Intercampus Program in Communicative Disorders
Susan T. Jackson
B.A. Experimental Psychology, 1984, Dalhousie University
Dr. Jackson's research interests include language disorders associated with normal aging, dementia, and stroke. She has conducted intervention studies with individuals who have Alzheimer's disease and who reside in long term care facilities, examined the effect of dual task performance in stroke and normal aging, and examined the validity of aphasia therapy materials.
Kemper, S., McDowd, J., Pohl, P, Herman, R., & Jackson, S.T. (2006). Revealing language deficits
following stroke: The cost of doing two things at once. Aging, Neuropsychology, and Cognition, 13, 115-139.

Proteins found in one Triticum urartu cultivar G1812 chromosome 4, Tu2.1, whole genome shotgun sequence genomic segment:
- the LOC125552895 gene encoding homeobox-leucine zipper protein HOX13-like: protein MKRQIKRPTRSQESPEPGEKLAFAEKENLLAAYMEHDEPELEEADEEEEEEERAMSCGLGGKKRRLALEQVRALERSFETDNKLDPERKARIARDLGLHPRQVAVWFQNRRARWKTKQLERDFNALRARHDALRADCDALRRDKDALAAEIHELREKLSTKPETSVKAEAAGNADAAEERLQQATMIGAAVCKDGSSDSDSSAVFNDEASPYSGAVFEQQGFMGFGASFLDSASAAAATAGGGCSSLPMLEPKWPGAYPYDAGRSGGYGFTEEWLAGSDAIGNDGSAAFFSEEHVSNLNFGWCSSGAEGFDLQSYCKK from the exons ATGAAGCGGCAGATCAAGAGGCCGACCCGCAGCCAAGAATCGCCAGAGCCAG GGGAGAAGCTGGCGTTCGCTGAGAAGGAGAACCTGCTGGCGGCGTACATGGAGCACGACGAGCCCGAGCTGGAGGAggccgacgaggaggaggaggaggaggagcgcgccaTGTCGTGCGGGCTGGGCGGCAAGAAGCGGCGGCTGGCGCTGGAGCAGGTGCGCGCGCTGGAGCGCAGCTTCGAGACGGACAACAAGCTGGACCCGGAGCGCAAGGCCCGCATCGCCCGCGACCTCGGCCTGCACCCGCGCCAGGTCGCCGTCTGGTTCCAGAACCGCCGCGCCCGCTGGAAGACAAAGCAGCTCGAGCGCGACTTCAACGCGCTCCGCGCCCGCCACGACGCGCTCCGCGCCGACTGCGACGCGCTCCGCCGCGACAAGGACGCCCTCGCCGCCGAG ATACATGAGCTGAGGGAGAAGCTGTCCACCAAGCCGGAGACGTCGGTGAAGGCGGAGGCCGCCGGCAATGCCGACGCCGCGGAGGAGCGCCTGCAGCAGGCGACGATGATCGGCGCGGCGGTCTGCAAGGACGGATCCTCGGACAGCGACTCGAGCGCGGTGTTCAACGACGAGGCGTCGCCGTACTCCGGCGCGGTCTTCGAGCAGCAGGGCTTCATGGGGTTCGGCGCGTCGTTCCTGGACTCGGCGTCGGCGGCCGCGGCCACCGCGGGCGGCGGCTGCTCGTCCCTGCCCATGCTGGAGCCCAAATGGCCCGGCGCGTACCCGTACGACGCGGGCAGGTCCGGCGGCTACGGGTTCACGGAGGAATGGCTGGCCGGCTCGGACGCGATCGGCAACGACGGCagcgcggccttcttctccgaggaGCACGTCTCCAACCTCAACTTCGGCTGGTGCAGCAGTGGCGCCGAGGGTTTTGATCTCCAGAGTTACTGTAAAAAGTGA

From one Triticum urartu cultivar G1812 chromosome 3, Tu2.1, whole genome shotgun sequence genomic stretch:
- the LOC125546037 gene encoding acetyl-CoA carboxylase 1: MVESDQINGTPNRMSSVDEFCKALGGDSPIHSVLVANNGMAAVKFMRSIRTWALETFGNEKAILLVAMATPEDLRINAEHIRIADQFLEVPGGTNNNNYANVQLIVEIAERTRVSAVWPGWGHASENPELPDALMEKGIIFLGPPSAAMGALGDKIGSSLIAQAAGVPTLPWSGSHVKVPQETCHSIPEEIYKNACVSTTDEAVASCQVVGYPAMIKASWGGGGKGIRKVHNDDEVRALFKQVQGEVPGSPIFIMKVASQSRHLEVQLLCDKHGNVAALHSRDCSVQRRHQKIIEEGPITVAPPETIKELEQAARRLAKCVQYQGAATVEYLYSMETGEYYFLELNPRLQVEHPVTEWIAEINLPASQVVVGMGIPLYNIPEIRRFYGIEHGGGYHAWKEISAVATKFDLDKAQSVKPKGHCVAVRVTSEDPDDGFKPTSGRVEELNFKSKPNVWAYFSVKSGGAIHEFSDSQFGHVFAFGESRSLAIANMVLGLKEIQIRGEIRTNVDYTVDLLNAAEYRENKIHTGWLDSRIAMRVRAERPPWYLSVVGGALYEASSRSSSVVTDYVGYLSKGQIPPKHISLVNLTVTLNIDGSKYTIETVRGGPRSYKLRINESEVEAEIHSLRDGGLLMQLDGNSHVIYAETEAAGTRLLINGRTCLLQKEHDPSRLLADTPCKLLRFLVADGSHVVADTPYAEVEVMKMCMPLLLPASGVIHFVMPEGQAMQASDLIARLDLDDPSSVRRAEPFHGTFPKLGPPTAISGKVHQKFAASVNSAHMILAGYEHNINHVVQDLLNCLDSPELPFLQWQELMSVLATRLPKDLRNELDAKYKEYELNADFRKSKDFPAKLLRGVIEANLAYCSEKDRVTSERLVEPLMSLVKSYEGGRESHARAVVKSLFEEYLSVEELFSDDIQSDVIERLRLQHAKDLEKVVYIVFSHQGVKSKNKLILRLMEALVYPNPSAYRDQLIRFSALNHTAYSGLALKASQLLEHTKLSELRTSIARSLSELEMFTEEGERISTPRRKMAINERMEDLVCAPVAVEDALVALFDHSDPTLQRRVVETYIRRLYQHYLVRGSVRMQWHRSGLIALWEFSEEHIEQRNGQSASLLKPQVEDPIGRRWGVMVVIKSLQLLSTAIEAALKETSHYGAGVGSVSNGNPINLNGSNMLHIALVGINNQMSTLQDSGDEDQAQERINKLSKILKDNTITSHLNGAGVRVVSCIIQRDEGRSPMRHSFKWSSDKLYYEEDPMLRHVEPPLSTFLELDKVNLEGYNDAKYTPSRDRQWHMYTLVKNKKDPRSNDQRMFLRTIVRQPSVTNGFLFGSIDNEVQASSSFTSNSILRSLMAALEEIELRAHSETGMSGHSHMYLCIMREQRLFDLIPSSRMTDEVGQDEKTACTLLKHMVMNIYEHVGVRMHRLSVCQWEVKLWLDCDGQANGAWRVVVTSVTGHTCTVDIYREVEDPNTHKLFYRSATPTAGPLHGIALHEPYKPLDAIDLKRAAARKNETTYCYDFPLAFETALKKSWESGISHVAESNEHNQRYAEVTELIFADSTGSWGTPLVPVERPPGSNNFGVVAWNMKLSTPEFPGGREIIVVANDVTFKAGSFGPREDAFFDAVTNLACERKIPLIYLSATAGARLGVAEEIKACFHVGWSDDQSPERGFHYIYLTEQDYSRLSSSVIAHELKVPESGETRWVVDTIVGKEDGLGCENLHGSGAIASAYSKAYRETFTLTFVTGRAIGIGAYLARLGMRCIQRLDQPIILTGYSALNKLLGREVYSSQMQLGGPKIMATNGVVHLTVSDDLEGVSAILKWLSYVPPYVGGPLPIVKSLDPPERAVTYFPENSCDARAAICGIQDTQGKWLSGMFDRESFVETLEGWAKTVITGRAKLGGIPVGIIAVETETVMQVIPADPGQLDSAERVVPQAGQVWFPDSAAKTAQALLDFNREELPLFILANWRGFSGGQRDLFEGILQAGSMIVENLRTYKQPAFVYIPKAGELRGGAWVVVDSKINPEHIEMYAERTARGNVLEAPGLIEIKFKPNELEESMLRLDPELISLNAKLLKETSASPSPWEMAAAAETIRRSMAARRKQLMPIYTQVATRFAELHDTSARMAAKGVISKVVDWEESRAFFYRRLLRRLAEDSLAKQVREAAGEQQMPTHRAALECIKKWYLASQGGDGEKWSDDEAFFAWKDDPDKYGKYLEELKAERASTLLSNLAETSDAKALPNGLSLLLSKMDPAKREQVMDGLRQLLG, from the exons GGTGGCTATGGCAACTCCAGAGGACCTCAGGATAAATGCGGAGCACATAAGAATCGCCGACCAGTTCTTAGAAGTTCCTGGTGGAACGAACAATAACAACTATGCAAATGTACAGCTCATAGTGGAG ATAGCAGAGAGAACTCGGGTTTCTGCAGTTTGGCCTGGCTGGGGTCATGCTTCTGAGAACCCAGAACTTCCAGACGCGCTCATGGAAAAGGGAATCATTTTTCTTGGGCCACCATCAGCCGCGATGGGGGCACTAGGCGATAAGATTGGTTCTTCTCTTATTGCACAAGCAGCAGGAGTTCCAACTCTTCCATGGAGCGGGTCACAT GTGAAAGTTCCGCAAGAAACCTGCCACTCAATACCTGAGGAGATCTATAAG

Jackson, S.T. (2002). Speech. In David J. Ekerdt, Robert A. Applebaum, Karen C. Holden, Stephe G. Post, Kenneth Rockwood, Richard Schulz, Richard L. Sprott, & Peter Uhlenberg (Eds.). Encyclopedia of Aging. New York: Macmillan Reference USA.
O'Hanlon, L., & Jackson, S.T. (2000). A look at the neuropsychological approach to the evaluation and treatment of aphasia. California Speech, Language, and Hearing Association Magazine, November/December.
Lastine-Sobecks, J.L., Jackson, S.T., & Paolo, A.M. (1998). Identifying the pronunciation of irregularly-spelled words: Relation to Verbal IQ. The Clinical Neuropsychologist, 12, 189-19.
Teel, C., Dunn, W., Jackson, S.T., & Duncan, P. (1997). The role of the environment in fostering independence: Conceptual and methodological issues in developing an instrument. Topics in Stroke Rehabilitation, 4, 28-40.
Thomas, C.A., & Jackson, S.T. (1997). The validity of reading comprehension therapy materials. Journal of Communication Disorders, 30, 231-242.
Flanagan, J.L., & Jackson, S.T. (1997). Test-retest reliability of three aphasia tests: Performance of non-brain-damaged older adults. Journal of Communication Disorders, 30, 33-42.